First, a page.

World Library  
Flag as Inappropriate
Email this Article

Bărăgan Plain

Article Id: WHEBN0000537563
Reproduction Date:

Title: Bărăgan Plain  
Author: World Heritage Encyclopedia
Language: English
Subject: FC Unirea Urziceni, Glodeanu-Siliștea, Ion Antonescu, Muntenia, Gherăseni
Collection: Landforms of Romania, Muntenia, Plains of Romania
Publisher: World Heritage Encyclopedia
Publication
Date:
 

Bărăgan Plain

The Bărăgan Plain within Romania

The Bărăgan Plain (Romanian: Câmpia Bărăganului) is a steppe plain in south-eastern Romania. It makes up much of the eastern part of the Wallachian Plain. The region is known for its black soil and a rich humus, and is mostly a cereal-growing area.

It is bounded on the south and east by the Danube, and in the North by the Buzău and Călmăţui rivers, both tributaries of the Danube. The western limit is a line joining the cities of Buzău, Urziceni, Budești and Oltenița. The plain practically covers Ialomița and Călărași counties, extending into the southern portion of Buzău and Brăila counties.

The city of Bucharest is not part of Bărăgan but is on the Vlăsiei Plain.

Contents

  • Major urban centers 1
  • History 2
  • Climate 3
  • See also 4
  • References 5

Major urban centers

The cities of Buzău, Urziceni and Oltenița border the Plains, but are not considered part of the Plains proper.

History

Cattle grazing

Due to lack of forest in the past, the Baragan was an important route for the migratory peoples who roamed the area that is south-eastern Romania today. The Baragan Steppe was traditionally used as pasture by the shepherds in the Carpathians (including Transylvania) during transhumance, but was converted to arable land in the second half of the 19th century.

It was used as a depot for mass deportations by the Communist authorities during the 1950s. About 40,000 political prisoners were relocated here from the west of the country.

Climate

Field
Field in Călărași County

The Bărăgan Plain has a harsh climate with hot and dry summers and includes the location where the highest-ever temperature in Romania was recorded (44.5 °C, at Ion Sion). Winters are cold, and subject to the effects of a blizzard wind, known as "crivăţ" (this feature also gives the plain its name, derived from the Cuman language for "place where the blizzard is raging").

Due to its climate, it is one of the most inhospitable areas in Romania.

In his novel, Ciulinii Bărăganului, the Romanian writer Panait Istrati describes the Bărăgan Plain as follows:

No trees grow here, and it's so far from one water well to the next that you can die of thirst half-way. The inhabitant of Bărăgan constantly hopes that one day someone will come and teach him how to live better in the Bărăgan, in this dreadful wilderness where water is hidden in the deepest bowels of the earth and where nothing grows except thistles. They cover the land in less than a week. It's the only thing the Bărăgan will tolerate, except for the sheep who lust after these thistles and devour them greedily. Come winter, the shepherd abandons this God forsaken land and returns home. Then the Bărăgan dons its white fur coat and lays to rest for six months. Nothing lives here any more. That's the Bărăgan.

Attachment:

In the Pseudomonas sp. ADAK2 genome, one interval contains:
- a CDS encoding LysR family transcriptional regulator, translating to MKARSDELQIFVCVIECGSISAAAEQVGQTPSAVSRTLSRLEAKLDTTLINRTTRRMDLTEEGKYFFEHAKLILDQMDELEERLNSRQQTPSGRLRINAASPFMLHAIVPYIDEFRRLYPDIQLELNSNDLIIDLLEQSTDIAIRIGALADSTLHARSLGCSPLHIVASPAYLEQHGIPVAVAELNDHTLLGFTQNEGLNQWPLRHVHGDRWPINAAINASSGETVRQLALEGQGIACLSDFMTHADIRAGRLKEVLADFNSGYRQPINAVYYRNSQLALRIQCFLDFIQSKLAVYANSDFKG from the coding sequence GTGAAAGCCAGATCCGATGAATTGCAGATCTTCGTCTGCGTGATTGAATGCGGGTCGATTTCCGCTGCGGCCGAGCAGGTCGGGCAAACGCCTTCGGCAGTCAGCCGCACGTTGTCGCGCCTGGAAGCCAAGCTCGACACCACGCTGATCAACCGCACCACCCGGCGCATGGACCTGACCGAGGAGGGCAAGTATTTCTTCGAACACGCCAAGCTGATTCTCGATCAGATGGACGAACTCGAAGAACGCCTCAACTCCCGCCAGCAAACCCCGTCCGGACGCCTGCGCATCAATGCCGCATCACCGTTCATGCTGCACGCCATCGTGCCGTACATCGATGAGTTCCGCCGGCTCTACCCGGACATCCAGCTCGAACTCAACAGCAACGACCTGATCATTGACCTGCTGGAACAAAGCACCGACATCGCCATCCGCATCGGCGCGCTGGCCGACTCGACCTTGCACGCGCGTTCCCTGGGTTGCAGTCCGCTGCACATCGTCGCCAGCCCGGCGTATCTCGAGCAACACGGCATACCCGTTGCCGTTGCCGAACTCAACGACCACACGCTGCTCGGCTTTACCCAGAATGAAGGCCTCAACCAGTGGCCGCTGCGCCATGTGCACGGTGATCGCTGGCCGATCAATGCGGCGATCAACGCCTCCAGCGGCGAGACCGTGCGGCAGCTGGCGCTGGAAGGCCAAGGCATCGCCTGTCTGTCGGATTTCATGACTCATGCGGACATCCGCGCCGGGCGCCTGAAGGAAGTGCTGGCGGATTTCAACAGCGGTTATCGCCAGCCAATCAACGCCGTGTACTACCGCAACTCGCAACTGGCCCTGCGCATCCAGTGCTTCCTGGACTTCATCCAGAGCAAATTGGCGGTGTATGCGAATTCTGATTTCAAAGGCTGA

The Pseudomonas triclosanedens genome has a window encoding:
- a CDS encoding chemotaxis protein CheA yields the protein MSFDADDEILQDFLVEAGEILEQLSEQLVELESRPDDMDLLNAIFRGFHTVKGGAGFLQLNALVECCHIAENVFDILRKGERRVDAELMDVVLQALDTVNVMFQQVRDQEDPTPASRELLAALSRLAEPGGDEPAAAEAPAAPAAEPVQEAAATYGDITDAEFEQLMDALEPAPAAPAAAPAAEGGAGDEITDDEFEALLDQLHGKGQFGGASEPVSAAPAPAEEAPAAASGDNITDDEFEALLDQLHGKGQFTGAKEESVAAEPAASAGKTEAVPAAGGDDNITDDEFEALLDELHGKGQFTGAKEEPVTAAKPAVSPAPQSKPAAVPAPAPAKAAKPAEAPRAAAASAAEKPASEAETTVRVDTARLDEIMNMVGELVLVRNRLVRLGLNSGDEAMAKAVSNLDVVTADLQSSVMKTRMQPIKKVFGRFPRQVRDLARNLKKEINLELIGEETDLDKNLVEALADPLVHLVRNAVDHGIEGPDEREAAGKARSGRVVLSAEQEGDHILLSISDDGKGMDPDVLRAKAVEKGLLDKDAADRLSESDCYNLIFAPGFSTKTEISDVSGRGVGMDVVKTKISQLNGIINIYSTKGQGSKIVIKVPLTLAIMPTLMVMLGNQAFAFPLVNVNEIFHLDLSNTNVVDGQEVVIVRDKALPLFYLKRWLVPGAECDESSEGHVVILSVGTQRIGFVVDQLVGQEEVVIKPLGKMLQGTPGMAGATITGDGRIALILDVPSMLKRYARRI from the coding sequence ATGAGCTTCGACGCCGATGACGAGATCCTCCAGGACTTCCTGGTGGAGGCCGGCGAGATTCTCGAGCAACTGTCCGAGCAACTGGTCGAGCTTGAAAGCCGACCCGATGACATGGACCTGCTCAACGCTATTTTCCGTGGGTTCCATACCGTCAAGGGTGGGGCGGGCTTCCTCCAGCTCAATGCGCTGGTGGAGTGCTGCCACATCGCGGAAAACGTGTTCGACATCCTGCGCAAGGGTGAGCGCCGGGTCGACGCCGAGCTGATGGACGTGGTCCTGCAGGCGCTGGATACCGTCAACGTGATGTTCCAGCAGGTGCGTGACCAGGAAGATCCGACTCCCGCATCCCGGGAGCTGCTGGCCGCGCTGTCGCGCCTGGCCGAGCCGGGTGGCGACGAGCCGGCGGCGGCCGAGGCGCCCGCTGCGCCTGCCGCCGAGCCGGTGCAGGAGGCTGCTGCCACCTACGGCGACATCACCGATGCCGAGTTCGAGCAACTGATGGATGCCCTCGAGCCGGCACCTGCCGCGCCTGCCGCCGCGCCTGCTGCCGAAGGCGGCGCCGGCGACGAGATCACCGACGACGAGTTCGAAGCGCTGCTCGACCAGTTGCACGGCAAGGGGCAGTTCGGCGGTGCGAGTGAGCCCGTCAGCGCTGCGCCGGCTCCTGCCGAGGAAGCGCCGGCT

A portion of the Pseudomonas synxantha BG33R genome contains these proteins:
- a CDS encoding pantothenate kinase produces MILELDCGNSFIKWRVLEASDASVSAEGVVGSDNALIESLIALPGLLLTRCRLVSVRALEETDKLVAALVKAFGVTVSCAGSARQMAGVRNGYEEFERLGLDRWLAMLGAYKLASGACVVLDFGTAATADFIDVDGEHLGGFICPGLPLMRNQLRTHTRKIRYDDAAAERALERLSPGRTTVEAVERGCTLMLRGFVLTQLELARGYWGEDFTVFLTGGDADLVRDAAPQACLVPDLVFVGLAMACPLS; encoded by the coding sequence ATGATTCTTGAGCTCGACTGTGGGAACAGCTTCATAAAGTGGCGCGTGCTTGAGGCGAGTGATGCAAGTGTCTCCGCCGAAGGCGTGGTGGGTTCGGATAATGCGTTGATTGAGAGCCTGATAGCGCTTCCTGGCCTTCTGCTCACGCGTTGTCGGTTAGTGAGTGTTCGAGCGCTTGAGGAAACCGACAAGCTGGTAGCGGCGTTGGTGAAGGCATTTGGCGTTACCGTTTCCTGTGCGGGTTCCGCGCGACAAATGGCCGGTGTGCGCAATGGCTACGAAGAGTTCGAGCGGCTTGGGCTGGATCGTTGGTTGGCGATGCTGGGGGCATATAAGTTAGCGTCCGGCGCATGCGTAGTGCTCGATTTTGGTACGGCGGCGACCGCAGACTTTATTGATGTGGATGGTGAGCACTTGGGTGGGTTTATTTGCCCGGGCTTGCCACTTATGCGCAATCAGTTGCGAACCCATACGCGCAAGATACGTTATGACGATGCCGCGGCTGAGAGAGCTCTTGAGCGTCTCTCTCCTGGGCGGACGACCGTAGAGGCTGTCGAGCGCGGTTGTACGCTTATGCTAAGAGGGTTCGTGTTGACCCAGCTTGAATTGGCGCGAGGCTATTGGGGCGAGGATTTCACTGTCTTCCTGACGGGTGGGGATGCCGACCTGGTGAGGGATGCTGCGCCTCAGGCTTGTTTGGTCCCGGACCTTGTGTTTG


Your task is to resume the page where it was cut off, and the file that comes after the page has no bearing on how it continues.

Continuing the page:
See also

References

  • Panait Istrati, The Thistles of the Bărăgan, Vanguard Press, New York, 1930
  • [1], [2] Walther Konschitzky, Peter-Dietmar Leber and Walter Wolf, Deported to the Bărăgan 1951–1956, Haus des Deutschen Ostens, Munchen, 2001

This article was sourced from Creative Commons Attribution-ShareAlike License; additional terms may apply. World Heritage Encyclopedia content is assembled from numerous content providers, Open Access Publishing, and in compliance with The Fair Access to Science and Technology Research Act (FASTR), Wikimedia Foundation, Inc., Public Library of Science, The Encyclopedia of Life, Open Book Publishers (OBP), PubMed, U.S. National Library of Medicine, National Center for Biotechnology Information, U.S. National Library of Medicine, National Institutes of Health (NIH), U.S. Department of Health & Human Services, and USA.gov, which sources content from all federal, state, local, tribal, and territorial government publication portals (.gov, .mil, .edu). Funding for USA.gov and content contributors is made possible from the U.S. Congress, E-Government Act of 2002.
 
Crowd sourced content that is contributed to World Heritage Encyclopedia is peer reviewed and edited by our editorial staff to ensure quality scholarly research articles.
 
By using this site, you agree to the Terms of Use and Privacy Policy. World Heritage Encyclopedia™ is a registered trademark of the World Public Library Association, a non-profit organization.
 


Copyright © World Library Foundation. All rights reserved. eBooks from Project Gutenberg are sponsored by the World Library Foundation,
a 501c(4) Member's Support Non-Profit Organization, and is NOT affiliated with any governmental agency or department.